We'll come back to <config> when we extend the functionality. It stays empty for now.

Edit this file and replace the data with your own name/modulename.

Save and close mod_yourmodule.xml

The start up file

Now we'll have a look at the entry point file mod_yourmodule.php.

mod_yourmodule.php
<?php
/**
 * package     Your module
 * copyright   Copyright (C) 2014 Joomla Doe
 * license     GNU General Public License version 2 or later; see LICENSE.txt
 */

defined('_JEXEC') or die( 'Restricted access' );

require JModuleHelper::getLayoutPath('mod_yourmodule', $params->get('layout', 'default'));

Not more than this is needed for the most basic module we develop in this first tutorial part.

You tell the system that this is php code and write a comment. You can find example comments in any Joomla! core php file or any 3.d party extension. You can add more information if you like but do not overdo. If you use functionality from another developers in the code it's a nice practice to mention that. Something like : this is a fork of mod_yourmodule by Joomla Doe.

The line defined(... has to be included! It prevents users from running this php code from outside of Joomla!.

The last line calls the default.php file that includes the output commands ( name without php ending ). You can see that the confusing word layout is used. Here it means a file in the tmpl folder.

A Tip!

Do not add a php closing tag ' ?>' at the end of a php file. Add an empty line at the end of files.

Edit the module name and save. Do not close it if your editor allows to hold two or more files open.

If you want to know more about Joomla! coding standards: joomla coding-standards Contibutions to Joomla! core development must follow those standards.

More for advanced developers: Joomla CodeSniffer and joomla/ coding-standards - IDE

The output/template/layout file

The last file to edit before we enable the module for the frontend pages is the default.php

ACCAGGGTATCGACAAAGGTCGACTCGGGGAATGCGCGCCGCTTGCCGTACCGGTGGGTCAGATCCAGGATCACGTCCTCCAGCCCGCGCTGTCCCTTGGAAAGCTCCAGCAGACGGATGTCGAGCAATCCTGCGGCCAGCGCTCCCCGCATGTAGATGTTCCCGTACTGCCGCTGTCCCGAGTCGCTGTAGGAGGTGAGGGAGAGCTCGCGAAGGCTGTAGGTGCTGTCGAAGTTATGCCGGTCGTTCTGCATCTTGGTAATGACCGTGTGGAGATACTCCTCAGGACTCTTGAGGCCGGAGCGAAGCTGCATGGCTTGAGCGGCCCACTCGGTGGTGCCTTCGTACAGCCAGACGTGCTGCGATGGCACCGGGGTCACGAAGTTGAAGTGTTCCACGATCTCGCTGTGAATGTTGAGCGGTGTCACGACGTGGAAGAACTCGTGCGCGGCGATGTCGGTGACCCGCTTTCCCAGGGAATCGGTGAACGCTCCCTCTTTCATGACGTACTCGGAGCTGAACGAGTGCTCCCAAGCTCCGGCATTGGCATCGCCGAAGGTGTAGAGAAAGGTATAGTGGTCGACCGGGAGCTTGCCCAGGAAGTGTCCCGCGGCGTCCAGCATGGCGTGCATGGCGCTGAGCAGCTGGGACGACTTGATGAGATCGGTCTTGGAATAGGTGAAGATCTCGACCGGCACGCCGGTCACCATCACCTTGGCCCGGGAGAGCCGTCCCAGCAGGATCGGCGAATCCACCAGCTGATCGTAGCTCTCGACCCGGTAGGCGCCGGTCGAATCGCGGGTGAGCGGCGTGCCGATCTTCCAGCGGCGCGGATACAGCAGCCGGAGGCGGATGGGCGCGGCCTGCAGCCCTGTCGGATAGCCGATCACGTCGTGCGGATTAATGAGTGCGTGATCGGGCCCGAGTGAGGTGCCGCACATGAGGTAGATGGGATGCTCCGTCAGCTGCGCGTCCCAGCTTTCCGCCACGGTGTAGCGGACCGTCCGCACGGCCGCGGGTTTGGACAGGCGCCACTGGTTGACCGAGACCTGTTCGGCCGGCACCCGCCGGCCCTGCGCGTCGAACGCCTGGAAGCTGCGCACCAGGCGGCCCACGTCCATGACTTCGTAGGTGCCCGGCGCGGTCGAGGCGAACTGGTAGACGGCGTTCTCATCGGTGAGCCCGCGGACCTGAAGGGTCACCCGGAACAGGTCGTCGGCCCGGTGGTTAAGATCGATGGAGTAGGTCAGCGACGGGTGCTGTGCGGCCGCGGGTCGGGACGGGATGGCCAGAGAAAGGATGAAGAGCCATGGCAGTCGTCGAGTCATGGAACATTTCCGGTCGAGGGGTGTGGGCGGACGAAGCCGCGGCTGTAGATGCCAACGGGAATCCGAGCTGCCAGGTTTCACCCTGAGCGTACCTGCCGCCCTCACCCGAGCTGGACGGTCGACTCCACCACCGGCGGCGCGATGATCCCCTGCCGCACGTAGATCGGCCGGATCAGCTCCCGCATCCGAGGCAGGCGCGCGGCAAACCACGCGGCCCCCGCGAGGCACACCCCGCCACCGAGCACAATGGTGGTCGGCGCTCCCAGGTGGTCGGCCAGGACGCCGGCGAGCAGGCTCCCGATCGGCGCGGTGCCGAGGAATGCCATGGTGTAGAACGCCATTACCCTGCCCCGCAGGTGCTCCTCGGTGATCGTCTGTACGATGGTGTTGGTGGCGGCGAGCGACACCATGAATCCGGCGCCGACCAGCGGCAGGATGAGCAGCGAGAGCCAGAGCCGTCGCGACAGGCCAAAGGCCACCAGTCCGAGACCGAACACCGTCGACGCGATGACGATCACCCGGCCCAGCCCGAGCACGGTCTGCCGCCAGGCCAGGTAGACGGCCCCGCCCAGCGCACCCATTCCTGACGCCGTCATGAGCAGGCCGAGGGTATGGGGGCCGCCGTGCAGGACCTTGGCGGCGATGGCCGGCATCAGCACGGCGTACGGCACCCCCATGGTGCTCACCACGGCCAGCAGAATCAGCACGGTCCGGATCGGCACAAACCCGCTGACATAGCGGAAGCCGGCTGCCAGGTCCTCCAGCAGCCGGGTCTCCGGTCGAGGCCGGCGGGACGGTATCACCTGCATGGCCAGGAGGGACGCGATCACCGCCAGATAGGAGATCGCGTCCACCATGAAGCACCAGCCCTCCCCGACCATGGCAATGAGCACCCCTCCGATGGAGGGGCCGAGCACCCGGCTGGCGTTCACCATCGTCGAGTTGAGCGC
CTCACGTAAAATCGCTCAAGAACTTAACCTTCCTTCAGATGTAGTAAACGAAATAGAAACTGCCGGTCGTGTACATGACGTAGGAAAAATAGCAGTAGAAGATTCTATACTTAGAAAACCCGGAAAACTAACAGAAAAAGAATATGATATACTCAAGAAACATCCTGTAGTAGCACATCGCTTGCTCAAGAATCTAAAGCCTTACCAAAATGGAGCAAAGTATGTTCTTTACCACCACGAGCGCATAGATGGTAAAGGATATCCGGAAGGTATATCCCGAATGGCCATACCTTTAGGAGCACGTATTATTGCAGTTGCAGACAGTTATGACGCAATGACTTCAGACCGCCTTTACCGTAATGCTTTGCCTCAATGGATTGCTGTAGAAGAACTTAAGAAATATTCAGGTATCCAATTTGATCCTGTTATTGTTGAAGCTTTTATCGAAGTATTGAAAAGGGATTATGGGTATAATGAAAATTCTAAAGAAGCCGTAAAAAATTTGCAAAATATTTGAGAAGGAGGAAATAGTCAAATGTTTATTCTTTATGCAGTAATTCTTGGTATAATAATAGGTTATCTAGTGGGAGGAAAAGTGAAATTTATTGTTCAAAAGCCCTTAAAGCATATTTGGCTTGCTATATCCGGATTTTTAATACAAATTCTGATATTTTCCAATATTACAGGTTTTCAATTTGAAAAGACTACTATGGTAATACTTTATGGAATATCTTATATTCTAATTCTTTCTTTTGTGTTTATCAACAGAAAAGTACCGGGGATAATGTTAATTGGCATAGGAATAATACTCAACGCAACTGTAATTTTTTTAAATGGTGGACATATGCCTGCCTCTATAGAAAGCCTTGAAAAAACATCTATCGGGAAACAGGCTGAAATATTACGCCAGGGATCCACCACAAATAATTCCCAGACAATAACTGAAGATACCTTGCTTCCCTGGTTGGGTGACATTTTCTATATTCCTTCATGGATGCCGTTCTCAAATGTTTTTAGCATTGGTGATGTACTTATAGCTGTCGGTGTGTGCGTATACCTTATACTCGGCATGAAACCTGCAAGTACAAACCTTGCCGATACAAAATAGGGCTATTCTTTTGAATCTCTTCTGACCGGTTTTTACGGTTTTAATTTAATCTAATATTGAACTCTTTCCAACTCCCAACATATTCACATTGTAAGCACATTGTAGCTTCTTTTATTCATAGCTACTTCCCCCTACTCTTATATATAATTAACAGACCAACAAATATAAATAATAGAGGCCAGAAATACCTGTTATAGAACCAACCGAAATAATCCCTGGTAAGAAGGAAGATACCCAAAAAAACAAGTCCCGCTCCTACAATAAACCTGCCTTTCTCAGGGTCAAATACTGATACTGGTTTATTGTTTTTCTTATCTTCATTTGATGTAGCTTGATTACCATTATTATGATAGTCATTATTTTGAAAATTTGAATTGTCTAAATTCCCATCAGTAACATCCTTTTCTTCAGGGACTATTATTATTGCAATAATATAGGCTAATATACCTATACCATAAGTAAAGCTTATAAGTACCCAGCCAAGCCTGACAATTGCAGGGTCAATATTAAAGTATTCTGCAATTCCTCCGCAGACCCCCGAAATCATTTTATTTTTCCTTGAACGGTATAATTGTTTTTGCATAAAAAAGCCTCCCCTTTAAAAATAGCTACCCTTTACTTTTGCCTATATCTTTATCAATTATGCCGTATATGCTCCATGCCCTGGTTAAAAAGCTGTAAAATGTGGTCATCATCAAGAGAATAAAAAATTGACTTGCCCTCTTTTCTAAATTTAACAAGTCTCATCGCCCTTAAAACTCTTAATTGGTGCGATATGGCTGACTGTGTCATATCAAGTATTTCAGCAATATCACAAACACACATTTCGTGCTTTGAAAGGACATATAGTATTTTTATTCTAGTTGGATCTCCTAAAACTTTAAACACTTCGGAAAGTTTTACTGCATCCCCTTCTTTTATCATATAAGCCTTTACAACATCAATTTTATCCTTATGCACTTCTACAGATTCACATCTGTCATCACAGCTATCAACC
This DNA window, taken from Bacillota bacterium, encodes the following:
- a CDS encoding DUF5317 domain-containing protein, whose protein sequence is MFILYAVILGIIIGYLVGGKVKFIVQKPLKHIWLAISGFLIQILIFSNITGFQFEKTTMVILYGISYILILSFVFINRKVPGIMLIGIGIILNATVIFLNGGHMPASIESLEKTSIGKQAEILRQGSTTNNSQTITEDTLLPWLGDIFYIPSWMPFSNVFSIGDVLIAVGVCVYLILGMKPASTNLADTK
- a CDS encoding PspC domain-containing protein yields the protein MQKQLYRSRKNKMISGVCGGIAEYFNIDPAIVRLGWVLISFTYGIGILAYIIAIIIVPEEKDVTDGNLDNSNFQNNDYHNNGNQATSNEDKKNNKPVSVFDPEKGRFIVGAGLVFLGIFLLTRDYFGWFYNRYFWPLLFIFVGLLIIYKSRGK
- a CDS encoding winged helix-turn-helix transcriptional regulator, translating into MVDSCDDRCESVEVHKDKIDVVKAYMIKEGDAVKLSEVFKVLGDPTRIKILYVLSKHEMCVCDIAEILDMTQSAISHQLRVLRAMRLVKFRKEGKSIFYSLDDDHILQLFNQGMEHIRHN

default.php
<?php
/**
 * package     Your module
 * copyright   Copyright (C) 2014 Joomla Doe
 * license     GNU General Public License version 2 or later; see LICENSE.txt
 */

defined('_JEXEC') or die( 'Restricted access' );
?>
<h3>From your first module</h3>
<p>This is the content</p>

Copy the comments part - that you changed - from the former php file and paste it here, replacing the comment. After the obligatory defined(... line we close the php part with ?>. The rest is at your disposal. Use the knowledge you have of html code to show text on the frontpage. Alternatively you can write a very short article in the Joomla! backend, toggle the editor and copy the source code to the php file. If you do, save the article and note the article. We'll use an article as source in a later step.

After saving the file we are ready to enable your custom module on the frontend.

Install and enable the module

A Tip!

Before you proceed it might be a good idea to backup your test site. Well, only in case of ...

The most simple way to backup your local server is to copy the whole web directory. It includes both your local site and the database. See path examples above.

We do not need to create a compressed installation file (.zip) to install an extension. We'll use the Discover method.

Go to Extensions  Extension Manager  Click on Discover, in the Extension Manager:Discover menu you click on the Discover button

Mark your module in the list and click on the Install button. If everything went well, you'll get a message that tells you that the module was installed.

At last you enable the module in the Module Manager. Click on New and find it in the the list. As difference to "normal" module installation the Discover method probably did not add an entry to the module instances list. The name is mod_yourmodule so you'll find it lower case sorted to the end of the list . We'll fix that in the next tutorial part.

Info for new Joomla! users: You can create multiple instances/copies of a module. Each with different option settings. That is what you do when you click on the New button.

Add a title, choose a module position and publish. Go to the frontend and see your first module creation. You can now modify the default.php file to get something fancy before you go on to the next step in the tutorial.

A Tip!

To remember for ever. Do not forget to click the Menu Assignment tab in the Module Manager. Promised: You will!

More about Joomla! Modules